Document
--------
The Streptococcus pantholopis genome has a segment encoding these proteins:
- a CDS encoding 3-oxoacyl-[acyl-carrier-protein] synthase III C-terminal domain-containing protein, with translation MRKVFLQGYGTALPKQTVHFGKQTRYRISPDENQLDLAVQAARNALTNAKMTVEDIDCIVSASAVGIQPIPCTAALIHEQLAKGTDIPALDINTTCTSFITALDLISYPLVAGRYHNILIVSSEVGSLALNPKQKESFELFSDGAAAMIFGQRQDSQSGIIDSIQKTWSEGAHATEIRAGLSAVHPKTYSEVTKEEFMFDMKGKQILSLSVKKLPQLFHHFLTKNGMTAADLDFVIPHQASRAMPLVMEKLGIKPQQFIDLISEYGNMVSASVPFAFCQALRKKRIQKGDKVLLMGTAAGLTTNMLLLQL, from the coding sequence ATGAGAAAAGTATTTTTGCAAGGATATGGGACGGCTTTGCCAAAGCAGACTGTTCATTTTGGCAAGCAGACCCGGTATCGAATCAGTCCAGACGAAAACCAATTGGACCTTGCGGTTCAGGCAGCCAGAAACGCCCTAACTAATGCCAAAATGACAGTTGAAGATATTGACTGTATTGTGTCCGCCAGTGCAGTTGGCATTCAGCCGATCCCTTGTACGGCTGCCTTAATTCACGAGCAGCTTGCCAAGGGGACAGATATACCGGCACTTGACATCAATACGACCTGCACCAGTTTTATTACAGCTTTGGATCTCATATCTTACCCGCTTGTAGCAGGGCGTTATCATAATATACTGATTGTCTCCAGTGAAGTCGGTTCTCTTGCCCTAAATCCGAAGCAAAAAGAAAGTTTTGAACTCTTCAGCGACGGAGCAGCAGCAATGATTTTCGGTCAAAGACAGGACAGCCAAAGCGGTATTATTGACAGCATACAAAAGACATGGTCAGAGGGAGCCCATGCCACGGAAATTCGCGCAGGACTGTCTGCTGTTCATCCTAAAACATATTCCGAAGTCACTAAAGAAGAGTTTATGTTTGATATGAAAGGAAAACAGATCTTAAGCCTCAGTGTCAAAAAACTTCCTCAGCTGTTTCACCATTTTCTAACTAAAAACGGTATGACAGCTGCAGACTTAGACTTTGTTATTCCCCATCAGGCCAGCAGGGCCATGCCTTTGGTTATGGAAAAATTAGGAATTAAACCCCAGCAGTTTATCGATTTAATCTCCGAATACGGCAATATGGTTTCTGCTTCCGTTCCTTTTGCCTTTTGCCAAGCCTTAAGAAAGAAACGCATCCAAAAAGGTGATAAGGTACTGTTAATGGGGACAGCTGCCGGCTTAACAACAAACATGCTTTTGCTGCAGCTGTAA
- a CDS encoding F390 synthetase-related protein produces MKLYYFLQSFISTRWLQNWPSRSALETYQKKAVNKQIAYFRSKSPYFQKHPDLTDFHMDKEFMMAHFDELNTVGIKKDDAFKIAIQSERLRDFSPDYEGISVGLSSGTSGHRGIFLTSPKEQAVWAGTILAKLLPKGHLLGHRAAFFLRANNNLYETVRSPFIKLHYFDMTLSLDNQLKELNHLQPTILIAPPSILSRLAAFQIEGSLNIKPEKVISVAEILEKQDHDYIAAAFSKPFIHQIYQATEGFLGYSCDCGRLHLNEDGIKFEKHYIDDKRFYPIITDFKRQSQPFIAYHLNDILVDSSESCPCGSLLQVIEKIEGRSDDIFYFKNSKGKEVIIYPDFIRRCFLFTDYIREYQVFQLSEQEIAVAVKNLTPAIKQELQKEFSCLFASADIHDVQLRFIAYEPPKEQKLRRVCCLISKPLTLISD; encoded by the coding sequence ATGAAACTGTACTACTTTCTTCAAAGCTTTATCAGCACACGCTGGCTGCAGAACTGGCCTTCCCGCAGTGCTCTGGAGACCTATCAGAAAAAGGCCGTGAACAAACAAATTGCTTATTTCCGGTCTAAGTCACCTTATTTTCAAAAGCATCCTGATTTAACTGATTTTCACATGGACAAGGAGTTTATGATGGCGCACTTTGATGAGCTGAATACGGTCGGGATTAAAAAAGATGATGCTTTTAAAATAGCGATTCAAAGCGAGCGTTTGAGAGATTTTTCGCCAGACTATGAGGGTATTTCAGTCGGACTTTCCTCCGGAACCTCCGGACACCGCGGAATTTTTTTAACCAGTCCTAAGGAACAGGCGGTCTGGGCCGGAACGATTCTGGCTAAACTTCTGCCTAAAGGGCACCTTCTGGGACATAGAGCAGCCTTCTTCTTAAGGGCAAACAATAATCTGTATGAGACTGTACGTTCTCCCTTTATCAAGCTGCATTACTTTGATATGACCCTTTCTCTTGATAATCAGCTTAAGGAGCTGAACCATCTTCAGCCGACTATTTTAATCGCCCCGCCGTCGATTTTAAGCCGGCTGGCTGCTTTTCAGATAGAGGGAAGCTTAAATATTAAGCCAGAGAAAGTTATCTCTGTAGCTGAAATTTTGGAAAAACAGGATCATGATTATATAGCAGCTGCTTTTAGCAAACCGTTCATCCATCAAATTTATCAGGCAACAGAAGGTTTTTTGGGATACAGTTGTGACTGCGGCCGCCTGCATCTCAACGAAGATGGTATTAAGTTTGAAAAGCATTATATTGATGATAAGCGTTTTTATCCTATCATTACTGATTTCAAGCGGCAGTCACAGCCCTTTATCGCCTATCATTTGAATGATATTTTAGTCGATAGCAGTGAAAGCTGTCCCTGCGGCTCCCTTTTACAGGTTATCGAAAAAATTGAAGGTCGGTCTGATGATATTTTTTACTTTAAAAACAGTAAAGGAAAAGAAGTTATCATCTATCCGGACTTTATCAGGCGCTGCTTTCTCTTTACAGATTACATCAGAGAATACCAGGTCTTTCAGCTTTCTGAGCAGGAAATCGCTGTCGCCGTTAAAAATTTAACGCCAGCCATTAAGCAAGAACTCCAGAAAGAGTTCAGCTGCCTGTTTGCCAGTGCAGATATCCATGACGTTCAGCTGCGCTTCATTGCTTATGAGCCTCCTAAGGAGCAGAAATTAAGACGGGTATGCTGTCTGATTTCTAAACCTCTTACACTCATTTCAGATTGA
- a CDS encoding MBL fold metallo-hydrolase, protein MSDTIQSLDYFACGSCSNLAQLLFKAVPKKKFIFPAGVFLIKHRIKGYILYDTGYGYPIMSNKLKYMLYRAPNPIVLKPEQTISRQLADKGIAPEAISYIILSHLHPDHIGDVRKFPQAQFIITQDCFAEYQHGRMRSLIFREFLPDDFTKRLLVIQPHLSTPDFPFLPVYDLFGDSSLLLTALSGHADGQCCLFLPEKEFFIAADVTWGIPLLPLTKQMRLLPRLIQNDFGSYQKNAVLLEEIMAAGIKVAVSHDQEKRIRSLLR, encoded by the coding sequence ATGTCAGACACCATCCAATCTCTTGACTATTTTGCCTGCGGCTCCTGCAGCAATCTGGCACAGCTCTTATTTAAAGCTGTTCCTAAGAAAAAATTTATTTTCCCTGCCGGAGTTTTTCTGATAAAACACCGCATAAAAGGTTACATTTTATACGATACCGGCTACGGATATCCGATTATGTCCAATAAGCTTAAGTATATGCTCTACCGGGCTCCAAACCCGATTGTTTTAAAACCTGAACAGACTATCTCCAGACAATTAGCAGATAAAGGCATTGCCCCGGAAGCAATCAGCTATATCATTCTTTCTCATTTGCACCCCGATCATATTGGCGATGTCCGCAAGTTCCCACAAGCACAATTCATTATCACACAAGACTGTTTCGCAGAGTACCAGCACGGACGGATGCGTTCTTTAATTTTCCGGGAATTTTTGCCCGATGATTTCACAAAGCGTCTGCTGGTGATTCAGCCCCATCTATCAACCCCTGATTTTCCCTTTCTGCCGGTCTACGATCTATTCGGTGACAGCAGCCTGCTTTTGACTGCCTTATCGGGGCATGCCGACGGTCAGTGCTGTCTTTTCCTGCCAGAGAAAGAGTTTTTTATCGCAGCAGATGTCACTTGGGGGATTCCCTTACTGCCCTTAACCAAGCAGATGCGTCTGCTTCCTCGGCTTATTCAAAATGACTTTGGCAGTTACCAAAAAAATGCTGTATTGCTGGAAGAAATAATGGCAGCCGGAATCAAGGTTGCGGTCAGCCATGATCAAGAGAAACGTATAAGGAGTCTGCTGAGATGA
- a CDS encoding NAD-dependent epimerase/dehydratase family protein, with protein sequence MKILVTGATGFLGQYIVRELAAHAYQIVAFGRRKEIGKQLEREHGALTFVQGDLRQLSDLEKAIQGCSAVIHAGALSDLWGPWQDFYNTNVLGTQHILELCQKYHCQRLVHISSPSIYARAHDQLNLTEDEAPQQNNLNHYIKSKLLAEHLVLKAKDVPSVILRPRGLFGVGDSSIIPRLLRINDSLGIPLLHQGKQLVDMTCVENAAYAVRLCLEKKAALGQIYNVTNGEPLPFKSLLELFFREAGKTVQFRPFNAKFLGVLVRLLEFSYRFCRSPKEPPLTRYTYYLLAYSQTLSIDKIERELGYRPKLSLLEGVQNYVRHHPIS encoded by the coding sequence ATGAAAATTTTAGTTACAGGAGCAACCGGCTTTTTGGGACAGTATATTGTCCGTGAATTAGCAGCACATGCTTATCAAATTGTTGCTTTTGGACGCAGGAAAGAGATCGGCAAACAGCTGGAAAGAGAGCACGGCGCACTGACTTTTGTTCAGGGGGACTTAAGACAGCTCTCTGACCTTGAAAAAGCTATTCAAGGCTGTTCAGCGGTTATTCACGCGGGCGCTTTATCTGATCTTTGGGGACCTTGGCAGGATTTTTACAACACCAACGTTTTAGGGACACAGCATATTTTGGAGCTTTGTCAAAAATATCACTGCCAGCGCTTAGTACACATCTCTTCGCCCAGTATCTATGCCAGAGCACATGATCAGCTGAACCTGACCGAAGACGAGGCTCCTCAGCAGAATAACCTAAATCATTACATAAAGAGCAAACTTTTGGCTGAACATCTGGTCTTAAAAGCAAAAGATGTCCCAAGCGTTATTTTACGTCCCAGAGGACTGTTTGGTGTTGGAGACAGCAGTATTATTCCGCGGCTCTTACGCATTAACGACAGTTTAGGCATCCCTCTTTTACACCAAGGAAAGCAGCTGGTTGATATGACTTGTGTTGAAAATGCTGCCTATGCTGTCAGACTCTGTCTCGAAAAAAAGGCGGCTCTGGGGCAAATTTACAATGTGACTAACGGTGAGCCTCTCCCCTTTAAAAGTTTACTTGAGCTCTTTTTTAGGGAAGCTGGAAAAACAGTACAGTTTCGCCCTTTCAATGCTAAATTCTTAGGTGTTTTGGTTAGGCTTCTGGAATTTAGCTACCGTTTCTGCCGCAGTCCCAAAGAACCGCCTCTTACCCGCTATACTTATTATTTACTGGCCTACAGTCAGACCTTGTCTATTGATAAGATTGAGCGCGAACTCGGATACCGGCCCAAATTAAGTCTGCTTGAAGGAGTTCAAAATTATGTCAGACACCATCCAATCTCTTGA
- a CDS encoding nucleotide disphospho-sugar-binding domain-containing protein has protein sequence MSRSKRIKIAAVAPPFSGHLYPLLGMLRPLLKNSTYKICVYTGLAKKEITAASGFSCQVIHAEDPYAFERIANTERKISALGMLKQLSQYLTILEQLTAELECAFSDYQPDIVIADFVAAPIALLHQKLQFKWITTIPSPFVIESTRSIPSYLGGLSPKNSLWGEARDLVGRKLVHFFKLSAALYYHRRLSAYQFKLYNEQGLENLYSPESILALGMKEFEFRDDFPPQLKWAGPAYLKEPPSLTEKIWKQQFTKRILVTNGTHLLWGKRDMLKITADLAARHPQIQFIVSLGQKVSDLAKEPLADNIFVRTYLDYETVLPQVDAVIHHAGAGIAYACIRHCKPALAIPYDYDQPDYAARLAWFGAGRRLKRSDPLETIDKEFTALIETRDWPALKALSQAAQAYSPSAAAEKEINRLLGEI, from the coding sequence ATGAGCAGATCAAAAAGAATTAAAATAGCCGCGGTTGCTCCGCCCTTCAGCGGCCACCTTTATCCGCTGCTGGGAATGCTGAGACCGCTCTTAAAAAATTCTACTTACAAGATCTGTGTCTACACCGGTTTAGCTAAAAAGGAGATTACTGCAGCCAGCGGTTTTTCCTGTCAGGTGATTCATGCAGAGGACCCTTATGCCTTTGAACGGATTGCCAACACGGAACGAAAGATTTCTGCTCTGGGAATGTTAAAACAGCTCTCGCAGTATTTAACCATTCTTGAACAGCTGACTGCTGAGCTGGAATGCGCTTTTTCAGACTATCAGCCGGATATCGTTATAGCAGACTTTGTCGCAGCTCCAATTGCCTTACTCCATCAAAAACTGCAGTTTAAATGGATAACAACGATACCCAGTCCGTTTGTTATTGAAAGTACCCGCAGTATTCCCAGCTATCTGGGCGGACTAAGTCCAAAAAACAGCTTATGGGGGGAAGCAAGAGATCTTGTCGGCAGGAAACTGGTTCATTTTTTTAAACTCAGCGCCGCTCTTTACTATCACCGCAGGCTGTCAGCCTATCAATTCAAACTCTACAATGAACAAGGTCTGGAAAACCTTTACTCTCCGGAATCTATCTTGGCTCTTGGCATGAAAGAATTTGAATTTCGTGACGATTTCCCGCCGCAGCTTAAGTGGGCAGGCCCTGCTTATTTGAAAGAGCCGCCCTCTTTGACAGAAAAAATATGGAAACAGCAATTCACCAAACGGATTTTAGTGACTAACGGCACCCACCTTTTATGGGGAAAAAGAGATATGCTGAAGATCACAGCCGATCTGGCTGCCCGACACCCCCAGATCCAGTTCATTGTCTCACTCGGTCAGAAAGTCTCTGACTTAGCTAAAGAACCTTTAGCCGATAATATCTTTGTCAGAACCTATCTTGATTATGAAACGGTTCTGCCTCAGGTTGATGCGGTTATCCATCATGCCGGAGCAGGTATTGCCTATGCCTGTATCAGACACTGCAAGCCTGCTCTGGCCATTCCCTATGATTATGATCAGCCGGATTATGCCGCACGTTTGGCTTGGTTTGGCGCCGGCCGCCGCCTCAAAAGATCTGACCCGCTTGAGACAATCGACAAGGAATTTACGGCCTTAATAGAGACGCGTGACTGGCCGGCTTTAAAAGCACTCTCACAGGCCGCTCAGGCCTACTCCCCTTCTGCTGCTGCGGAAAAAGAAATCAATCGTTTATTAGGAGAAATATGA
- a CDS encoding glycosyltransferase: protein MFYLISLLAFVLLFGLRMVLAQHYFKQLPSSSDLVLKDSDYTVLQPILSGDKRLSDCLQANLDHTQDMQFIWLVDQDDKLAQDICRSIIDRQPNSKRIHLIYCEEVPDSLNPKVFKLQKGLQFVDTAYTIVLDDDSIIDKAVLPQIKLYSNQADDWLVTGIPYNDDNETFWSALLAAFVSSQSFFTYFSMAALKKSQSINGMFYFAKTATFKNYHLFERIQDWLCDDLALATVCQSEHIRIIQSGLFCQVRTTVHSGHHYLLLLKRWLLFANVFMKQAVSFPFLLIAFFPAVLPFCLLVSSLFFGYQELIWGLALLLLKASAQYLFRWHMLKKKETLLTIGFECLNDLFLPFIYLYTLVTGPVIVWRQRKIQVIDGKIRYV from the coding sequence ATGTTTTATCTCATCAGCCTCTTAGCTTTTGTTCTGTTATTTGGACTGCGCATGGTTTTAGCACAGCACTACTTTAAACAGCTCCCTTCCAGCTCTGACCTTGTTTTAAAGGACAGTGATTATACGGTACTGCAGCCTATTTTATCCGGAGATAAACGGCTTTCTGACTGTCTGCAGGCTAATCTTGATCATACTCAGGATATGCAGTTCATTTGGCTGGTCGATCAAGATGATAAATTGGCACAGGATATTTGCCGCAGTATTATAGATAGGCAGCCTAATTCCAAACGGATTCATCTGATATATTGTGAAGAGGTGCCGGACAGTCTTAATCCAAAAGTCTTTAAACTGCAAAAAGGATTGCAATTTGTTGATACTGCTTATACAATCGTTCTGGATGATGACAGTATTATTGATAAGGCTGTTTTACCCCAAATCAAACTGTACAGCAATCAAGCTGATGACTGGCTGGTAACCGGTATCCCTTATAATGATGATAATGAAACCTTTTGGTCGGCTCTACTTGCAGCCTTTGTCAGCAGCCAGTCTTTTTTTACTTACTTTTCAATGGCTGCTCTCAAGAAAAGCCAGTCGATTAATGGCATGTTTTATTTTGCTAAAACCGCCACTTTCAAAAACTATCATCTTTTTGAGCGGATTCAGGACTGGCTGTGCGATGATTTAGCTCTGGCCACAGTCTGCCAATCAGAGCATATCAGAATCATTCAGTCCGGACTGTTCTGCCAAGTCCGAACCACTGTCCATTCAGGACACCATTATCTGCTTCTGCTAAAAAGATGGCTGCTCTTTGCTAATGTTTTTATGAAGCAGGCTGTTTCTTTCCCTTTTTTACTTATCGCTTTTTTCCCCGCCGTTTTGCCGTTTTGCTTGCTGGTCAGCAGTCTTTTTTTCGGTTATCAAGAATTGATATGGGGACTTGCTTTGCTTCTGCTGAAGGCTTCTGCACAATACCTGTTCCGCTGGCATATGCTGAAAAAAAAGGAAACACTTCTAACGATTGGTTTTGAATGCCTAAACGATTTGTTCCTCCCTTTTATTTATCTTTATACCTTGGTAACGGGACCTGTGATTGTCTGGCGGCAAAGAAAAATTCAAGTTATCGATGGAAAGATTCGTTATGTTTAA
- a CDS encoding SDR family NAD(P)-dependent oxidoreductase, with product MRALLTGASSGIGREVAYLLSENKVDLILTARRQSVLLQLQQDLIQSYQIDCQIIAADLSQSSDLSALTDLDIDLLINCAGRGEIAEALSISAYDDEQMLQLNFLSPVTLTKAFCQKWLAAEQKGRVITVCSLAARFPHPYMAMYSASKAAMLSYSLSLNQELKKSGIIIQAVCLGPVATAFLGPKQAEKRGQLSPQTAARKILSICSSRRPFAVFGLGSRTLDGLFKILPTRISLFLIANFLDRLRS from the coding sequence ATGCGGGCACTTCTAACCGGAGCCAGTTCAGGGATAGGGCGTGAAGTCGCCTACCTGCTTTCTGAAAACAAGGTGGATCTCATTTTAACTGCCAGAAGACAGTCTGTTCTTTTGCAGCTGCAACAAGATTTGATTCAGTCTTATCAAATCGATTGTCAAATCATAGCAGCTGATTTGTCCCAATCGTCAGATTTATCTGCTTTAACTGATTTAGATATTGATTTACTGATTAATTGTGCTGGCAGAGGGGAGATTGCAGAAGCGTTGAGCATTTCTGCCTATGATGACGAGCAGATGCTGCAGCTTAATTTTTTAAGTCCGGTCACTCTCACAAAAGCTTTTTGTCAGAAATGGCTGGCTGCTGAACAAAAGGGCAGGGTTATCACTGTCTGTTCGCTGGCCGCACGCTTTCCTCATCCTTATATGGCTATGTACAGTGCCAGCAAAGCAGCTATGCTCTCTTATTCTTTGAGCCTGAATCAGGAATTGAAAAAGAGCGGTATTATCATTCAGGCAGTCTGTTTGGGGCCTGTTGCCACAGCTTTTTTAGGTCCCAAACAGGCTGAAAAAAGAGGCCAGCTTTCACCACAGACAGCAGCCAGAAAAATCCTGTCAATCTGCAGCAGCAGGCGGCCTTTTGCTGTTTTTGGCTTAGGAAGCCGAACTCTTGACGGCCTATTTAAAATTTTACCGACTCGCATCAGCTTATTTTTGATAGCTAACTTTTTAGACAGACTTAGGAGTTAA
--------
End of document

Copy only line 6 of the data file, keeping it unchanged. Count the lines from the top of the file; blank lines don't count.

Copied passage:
- a CDS encoding nucleotide disphospho-sugar-binding domain-containing protein has protein sequence MSRSKRIKIAAVAPPFSGHLYPLLGMLRPLLKNSTYKICVYTGLAKKEITAASGFSCQVIHAEDPYAFERIANTERKISALGMLKQLSQYLTILEQLTAELECAFSDYQPDIVIADFVAAPIALLHQKLQFKWITTIPSPFVIESTRSIPSYLGGLSPKNSLWGEARDLVGRKLVHFFKLSAALYYHRRLSAYQFKLYNEQGLENLYSPESILALGMKEFEFRDDFPPQLKWAGPAYLKEPPSLTEKIWKQQFTKRILVTNGTHLLWGKRDMLKITADLAARHPQIQFIVSLGQKVSDLAKEPLADNIFVRTYLDYETVLPQVDAVIHHAGAGIAYACIRHCKPALAIPYDYDQPDYAARLAWFGAGRRLKRSDPLETIDKEFTALIETRDWPALKALSQAAQAYSPSAAAEKEINRLLGEI, from the coding sequence ATGAGCAGATCAAAAAGAATTAAAATAGCCGCGGTTGCTCCGCCCTTCAGCGGCCACCTTTATCCGCTGCTGGGAATGCTGAGACCGCTCTTAAAAAATTCTACTTACAAGATCTGTGTCTACACCGGTTTAGCTAAAAAGGAGATTACTGCAGCCAGCGGTTTTTCCTGTCAGGTGATTCATGCAGAGGACCCTTATGCCTTTGAACGGATTGCCAACACGGAACGAAAGATTTCTGCTCTGGGAATGTTAAAACAGCTCTCGCAGTATTTAACCATTCTTGAACAGCTGACTGCTGAGCTGGAATGCGCTTTTTCAGACTATCAGCCGGATATCGTTATAGCAGACTTTGTCGCAGCTCCAATTGCCTTACTCCATCAAAAACTGCAGTTTAAATGGATAACAACGATACCCAGTCCGTTTGTTATTGAAAGTACCCGCAGTATTCCCAGCTATCTGGGCGGACTAAGTCCAAAAAACAGCTTATGGGGGGAAGCAAGAGATCTTGTCGGCAGGAAACTGGTTCATTTTTTTAAACTCAGCGCCGCTCTTTACTATCACCGCAGGCTGTCAGCCTATCAATTCAAACTCTACAATGAACAAGGTCTGGAAAACCTTTACTCTCCGGAATCTATCTTGGCTCTTGGCATGAAAGAATTTGAATTTCGTGACGATTTCCCGCCGCAGCTTAAGTGGGCAGGCCCTGCTTATTTGAAAGAGCCGCCCTCTTTGACAGAAAAAATATGGAAACAGCAATTCACCAAACGGATTTTAGTGACTAACGGCACCCACCTTTTATGGGGAAAAAGAGATATGCTGAAGATCACAGCCGATCTGGCTGCCCGACACCCCCAGATCCAGTTCATTGTCTCACTCGGTCAGAAAGTCTCTGACTTAGCTAAAGAACCTTTAGCCGATAATATCTTTGTCAGAACCTATCTTGATTATGAAACGGTTCTGCCTCAGGTTGATGCGGTTATCCATCATGCCGGAGCAGGTATTGCCTATGCCTGTATCAGACACTGCAAGCCTGCTCTGGCCATTCCCTATGATTATGATCAGCCGGATTATGCCGCACGTTTGGCTTGGTTTGGCGCCGGCCGCCGCCTCAAAAGATCTGACCCGCTTGAGACAATCGACAAGGAATTTACGGCCTTAATAGAGACGCGTGACTGGCCGGCTTTAAAAGCACTCTCACAGGCCGCTCAGGCCTACTCCCCTTCTGCTGCTGCGGAAAAAGAAATCAATCGTTTATTAGGAGAAATATGA